PFA call for Premier League rule change after scenes at Newcastle United against Aston Villa
The Premier League have been urged to do more to protect players following events during Newcastle United’s 4-0 win over Aston Villa at St James’s Park over the weekend.
During the first half, with the score at 0-0, Villa goalkeeper Emiliano suffered a blow to the head after clashing with team-mate Tyrone Mings. The Argentine remained down for an extended period before briefly continuing only to go down again and be forced off.
Villains interim manager Aaron Danks said after the defeat: “We’ve got a very professional medical staff who assessed him and he was okay to continue.
“Obviously things changed and there was a delayed onset of something that meant he had to come off.”
Newcastle legend Alan Shearer heavily criticised the decision on Match of the Day as he said: “If he goes off and he’s assessed, there’s no way that he’s allowed back on the field of play, like he is in this instance. It shouldn’t happen. They’re failing players by not allowing temporary substitutions to come on.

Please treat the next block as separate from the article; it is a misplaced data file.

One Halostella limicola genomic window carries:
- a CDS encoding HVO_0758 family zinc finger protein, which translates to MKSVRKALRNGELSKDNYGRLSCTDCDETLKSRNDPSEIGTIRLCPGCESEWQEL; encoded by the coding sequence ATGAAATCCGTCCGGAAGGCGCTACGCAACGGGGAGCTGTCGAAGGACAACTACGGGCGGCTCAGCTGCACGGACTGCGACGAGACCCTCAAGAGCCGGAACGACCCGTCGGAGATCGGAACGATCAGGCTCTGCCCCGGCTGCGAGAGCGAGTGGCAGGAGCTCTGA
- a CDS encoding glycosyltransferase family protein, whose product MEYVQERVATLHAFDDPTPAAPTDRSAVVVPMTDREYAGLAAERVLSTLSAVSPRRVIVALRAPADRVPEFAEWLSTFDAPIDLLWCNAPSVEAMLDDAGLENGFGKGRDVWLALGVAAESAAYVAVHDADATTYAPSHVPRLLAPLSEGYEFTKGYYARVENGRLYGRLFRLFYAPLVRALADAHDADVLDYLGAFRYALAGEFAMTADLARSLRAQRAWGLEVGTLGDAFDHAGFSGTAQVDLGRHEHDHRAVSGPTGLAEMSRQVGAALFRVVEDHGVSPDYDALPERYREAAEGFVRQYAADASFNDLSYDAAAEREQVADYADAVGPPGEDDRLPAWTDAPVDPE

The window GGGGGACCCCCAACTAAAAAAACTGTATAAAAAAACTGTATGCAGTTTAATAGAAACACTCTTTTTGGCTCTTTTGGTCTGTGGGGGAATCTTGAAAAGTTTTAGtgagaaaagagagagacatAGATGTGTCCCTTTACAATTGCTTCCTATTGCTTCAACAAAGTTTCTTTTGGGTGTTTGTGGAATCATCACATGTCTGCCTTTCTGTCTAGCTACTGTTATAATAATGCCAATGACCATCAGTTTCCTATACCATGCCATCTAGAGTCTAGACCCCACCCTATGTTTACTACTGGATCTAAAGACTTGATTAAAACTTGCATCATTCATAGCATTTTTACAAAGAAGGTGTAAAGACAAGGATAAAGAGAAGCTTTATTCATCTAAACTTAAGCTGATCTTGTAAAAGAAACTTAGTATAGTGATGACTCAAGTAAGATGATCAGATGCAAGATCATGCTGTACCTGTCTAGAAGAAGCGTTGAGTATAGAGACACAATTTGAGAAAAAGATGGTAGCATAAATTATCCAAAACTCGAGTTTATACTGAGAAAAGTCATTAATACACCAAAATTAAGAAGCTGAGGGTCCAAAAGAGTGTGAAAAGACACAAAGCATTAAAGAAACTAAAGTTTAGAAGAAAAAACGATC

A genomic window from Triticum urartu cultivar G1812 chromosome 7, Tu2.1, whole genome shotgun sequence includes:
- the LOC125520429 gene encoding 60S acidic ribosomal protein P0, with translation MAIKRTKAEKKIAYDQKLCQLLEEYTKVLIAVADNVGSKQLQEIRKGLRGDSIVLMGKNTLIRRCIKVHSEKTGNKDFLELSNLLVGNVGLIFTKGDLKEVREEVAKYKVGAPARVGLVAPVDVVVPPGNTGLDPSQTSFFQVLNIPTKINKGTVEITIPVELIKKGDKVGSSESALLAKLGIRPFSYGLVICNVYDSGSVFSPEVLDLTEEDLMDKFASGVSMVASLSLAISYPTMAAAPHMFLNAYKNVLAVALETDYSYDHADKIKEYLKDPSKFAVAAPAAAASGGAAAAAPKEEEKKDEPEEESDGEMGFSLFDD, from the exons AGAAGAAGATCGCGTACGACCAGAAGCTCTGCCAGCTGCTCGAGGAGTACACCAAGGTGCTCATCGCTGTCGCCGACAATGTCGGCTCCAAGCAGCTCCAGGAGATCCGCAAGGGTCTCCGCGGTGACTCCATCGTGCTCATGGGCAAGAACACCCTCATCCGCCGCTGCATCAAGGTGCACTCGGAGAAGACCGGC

“He shouldn’t be allowed to carry on in that instance anyway because there is the wording, ‘if in doubt, sit them out’. There has to have been a doubt there when the doctor and the physio are assessing him but they should be able to take him off for ten minutes and assess him, look at him, and quite clearly he wasn’t fit to carry on.”
And the Professional Footballers’ Association backed Shearer’s calls for temporary substitutions in the event of a suspected concussion.
Premier League rules currently state that teams can make two permanent concussion substitutions in addition to their five allotted changes during the match. But once a substitution is made, the player going off cannot return to the field.
The PFA’s head of brain health, Dr Adam White, said: “Put simply, the current laws of the game are jeopardising player health and safety.
“Permanent substitutions do not allow medical teams to assess a player with a potentially serious brain injury in an appropriate environment. The rules as they are create an extremely challenging situation and offer no support to medical personnel.”